Decorative contact lenses & Halloween – fun or danger?

Photo courtesy of College of Medicine at Chicago

Photo courtesy of College of Medicine at Chicago

November 1 2012, a 19-year-old woman from the local college came into my office complaining of scratchy, painful, swollen eyes. As the story goes, she had purchased decorative contact lenses online to complement her Halloween costume. Although I’m sure she looked amazing, after a few hours of wearing the contact lenses, her eyes started hurting which progressed throughout the evening. By the next morning she was in my exam chair being treated for Iridocyclitis, a deep swelling of the eye tissues. Luckily, with treatment, she recovered without permanent damage.

Cases like this led the US government to establish regulation that define contact lenses, whether prescription or cosmetic, as medical devices with protections in place to safeguard the public. According to the FDA, “On November 9, 2005, section 520(n) was added to the Federal Food, Drug, and Cosmetic Act (the Act) by Public Law 109-96 to establish that all contact lenses are devices under section 201(h) of the Act.”  Click here for more info >>

“Without a valid prescription, fitting, supervision, or regular check-ups by a qualified eye care professional, decorative contact lenses, like all contact lenses, can cause a variety of serious injuries or conditions. For example, lens wear has been associated with corneal ulcer, which can lead rapidly to internal ocular infection if left untreated. Uncontrolled infection can cause corneal scarring, which can lead to vision impairment, and in extreme cases, blindness or the loss of an eye. Other risks include conjunctivitis; corneal edema (swelling); allergic reaction; abrasion from poor lens fit; reduction in visual acuity, contrast sensitivity, and other visual complications that can interfere with driving and other activities.

Because of these risks, contact lenses, including decorative contact lenses that are non-corrective, are not safe for use except under the supervision of a practitioner licensed by law to direct the use of such devices. The Agency believes that these risks cannot be sufficiently controlled unless the wearer does the following under professional supervision:

  • Obtains advice about using contact lenses;
  • Has a valid prescription;
  • Has the lenses fitted properly; and
  • Remains under appropriate professional care for contact lens use.”

Unfortunately, even though the United States government has set in place regulations to control the illegal sale of contact lenses, overseas companies are still selling contact lenses that are being shipped into the country.

~ Dr. Steven Sage Hider, OD
California Optometric Association
http://www.coavision.org
http://www.eyehelp.org

The SCARY… and fun truth about colored contact lenses

Colored contact lenses are a popular topic this time of year as many people prepare their Halloween costumes. How fun is it to have a cool accessory like tiger eyes, cat eyes or red or white eyes to complement the most creative of costume? Colored contacts are a great fun option.  There are also many people who like to wear colored contact lenses daily to make their eyes more blue, more green, more brown or a different color all together!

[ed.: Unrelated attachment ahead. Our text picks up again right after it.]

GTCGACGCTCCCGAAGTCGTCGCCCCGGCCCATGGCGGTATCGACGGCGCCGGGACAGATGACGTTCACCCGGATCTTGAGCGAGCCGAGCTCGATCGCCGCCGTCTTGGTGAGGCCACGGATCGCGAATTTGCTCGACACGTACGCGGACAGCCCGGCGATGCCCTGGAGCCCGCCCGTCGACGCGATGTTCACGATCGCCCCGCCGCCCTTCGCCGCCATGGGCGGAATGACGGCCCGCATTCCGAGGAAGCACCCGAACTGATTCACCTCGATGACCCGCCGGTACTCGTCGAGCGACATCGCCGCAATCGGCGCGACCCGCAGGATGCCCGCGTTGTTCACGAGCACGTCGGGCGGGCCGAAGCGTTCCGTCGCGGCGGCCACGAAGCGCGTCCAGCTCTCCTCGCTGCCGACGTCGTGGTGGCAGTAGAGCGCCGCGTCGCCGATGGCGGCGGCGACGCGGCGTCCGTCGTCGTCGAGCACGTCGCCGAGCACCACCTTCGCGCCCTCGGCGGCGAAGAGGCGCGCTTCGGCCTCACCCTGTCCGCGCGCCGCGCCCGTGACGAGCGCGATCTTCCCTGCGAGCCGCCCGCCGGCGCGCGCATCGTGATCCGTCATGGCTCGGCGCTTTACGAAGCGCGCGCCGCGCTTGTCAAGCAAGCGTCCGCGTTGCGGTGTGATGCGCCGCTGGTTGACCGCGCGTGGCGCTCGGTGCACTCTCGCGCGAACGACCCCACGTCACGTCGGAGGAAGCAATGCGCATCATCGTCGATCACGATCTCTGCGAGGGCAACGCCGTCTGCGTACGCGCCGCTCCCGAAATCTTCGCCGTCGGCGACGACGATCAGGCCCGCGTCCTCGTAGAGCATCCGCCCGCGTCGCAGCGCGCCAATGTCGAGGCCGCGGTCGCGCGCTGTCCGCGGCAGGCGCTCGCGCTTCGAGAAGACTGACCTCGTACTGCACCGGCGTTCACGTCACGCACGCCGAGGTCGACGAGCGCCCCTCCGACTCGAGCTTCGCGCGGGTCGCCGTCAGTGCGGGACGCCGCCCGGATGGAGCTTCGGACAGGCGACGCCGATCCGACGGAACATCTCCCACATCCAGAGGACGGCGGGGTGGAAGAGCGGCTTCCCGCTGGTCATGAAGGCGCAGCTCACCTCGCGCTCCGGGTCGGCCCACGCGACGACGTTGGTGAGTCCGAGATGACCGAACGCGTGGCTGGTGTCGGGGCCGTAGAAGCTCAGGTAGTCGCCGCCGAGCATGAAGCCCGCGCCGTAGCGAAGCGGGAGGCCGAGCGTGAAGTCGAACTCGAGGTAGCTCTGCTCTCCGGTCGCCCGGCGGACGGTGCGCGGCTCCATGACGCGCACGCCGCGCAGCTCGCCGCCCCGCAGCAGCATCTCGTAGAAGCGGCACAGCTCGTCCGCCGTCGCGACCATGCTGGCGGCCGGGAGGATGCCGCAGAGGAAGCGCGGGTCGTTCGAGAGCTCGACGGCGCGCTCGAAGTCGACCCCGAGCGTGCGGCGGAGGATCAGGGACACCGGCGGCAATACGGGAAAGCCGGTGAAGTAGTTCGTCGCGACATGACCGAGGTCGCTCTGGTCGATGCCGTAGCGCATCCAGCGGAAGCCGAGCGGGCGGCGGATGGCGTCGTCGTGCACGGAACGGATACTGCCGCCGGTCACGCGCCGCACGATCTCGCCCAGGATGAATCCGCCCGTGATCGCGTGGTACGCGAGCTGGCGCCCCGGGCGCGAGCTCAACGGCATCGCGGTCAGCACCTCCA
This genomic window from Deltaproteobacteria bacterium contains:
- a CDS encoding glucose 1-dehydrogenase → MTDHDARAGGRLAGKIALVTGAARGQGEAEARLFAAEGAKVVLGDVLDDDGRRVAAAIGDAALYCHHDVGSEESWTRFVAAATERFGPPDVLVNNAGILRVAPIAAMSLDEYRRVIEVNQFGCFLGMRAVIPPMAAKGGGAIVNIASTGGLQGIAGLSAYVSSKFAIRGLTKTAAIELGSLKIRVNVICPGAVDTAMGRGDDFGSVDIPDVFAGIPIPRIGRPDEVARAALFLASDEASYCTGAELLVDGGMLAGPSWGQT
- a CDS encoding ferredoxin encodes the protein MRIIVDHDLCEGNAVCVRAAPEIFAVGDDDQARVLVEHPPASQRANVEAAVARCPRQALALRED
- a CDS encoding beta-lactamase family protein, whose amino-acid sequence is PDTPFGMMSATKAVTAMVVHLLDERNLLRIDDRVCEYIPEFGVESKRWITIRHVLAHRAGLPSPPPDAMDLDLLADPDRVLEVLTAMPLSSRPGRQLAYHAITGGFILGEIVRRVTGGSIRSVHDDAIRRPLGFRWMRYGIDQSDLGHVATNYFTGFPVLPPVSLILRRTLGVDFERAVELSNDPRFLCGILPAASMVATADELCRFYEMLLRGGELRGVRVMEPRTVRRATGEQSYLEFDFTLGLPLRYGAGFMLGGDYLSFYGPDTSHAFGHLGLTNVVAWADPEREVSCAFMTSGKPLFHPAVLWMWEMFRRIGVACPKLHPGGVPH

Courtesy of therefromhere on Flickr

Courtesy of therefromhere on Flickr

However, most people do not realize that even contacts worn for cosmetic purposes still pose a potential health risk for the eye if not properly fitted. This is true even if there is no prescription on the lens.  Contact lenses are classified as “medical devices” with the FDA.  Regardless of a corrective prescription, contacts are plastic on the surface of the eye and need to be fit properly and be taken care of properly to lessen the chance of vision threatening infections such as corneal ulcers.

Doctors of optometry perform additional tests above and beyond the glasses and eye health examinations when fitting contacts. We evaluate the size and shape of the cornea, the health of the tear layer and the fitting relationship between the cornea (the outer surface of the eye where the lens sits) and the contacts lens to insure the safest most appropriate lens for each individual patient.  We also educate patients on the best cleaning and wearing regimen for the them.  This greatly reduces any complications associated with contact lens use.

Buying contact lenses without a doctor’s prescription is something that happens with colored contacts often.  This practice leads to rise in vision threatening conditions that could be prevented with a proper contact lens examination. So, buy a different kind Halloween contact lens for each Halloween party this season, but get a prescription first!

~Lisa Weiss, OD, MEd, FCOVDCalifornia Optometric Association
http://www.coavision.org